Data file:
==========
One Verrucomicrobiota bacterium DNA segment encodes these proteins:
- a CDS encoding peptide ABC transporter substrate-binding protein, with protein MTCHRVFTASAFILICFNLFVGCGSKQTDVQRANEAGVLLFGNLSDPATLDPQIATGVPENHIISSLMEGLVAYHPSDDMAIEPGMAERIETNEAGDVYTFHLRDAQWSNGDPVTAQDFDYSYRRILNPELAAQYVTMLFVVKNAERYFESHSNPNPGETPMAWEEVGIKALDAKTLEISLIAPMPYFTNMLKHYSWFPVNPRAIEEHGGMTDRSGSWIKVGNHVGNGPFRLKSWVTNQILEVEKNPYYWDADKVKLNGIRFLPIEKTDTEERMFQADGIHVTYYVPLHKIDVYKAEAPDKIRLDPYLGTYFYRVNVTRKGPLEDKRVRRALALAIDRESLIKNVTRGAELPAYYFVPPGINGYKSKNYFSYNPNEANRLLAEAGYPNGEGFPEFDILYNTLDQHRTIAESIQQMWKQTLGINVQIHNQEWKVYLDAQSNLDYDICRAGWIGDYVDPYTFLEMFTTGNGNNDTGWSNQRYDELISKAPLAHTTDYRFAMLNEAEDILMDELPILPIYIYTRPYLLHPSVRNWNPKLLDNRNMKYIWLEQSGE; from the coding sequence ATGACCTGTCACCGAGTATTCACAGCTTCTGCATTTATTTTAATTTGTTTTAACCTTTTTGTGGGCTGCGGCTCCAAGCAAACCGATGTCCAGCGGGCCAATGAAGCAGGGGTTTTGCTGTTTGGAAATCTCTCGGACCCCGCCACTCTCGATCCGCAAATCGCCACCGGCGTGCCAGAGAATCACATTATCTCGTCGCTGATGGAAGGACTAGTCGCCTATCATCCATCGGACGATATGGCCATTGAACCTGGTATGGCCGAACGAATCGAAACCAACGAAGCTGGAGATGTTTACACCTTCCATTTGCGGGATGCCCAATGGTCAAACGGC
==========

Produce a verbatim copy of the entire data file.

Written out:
One Verrucomicrobiota bacterium DNA segment encodes these proteins:
- a CDS encoding peptide ABC transporter substrate-binding protein, with protein MTCHRVFTASAFILICFNLFVGCGSKQTDVQRANEAGVLLFGNLSDPATLDPQIATGVPENHIISSLMEGLVAYHPSDDMAIEPGMAERIETNEAGDVYTFHLRDAQWSNGDPVTAQDFDYSYRRILNPELAAQYVTMLFVVKNAERYFESHSNPNPGETPMAWEEVGIKALDAKTLEISLIAPMPYFTNMLKHYSWFPVNPRAIEEHGGMTDRSGSWIKVGNHVGNGPFRLKSWVTNQILEVEKNPYYWDADKVKLNGIRFLPIEKTDTEERMFQADGIHVTYYVPLHKIDVYKAEAPDKIRLDPYLGTYFYRVNVTRKGPLEDKRVRRALALAIDRESLIKNVTRGAELPAYYFVPPGINGYKSKNYFSYNPNEANRLLAEAGYPNGEGFPEFDILYNTLDQHRTIAESIQQMWKQTLGINVQIHNQEWKVYLDAQSNLDYDICRAGWIGDYVDPYTFLEMFTTGNGNNDTGWSNQRYDELISKAPLAHTTDYRFAMLNEAEDILMDELPILPIYIYTRPYLLHPSVRNWNPKLLDNRNMKYIWLEQSGE; from the coding sequence ATGACCTGTCACCGAGTATTCACAGCTTCTGCATTTATTTTAATTTGTTTTAACCTTTTTGTGGGCTGCGGCTCCAAGCAAACCGATGTCCAGCGGGCCAATGAAGCAGGGGTTTTGCTGTTTGGAAATCTCTCGGACCCCGCCACTCTCGATCCGCAAATCGCCACCGGCGTGCCAGAGAATCACATTATCTCGTCGCTGATGGAAGGACTAGTCGCCTATCATCCATCGGACGATATGGCCATTGAACCTGGTATGGCCGAACGAATCGAAACCAACGAAGCTGGAGATGTTTACACCTTCCATTTGCGGGATGCCCAATGGTCAAACGGC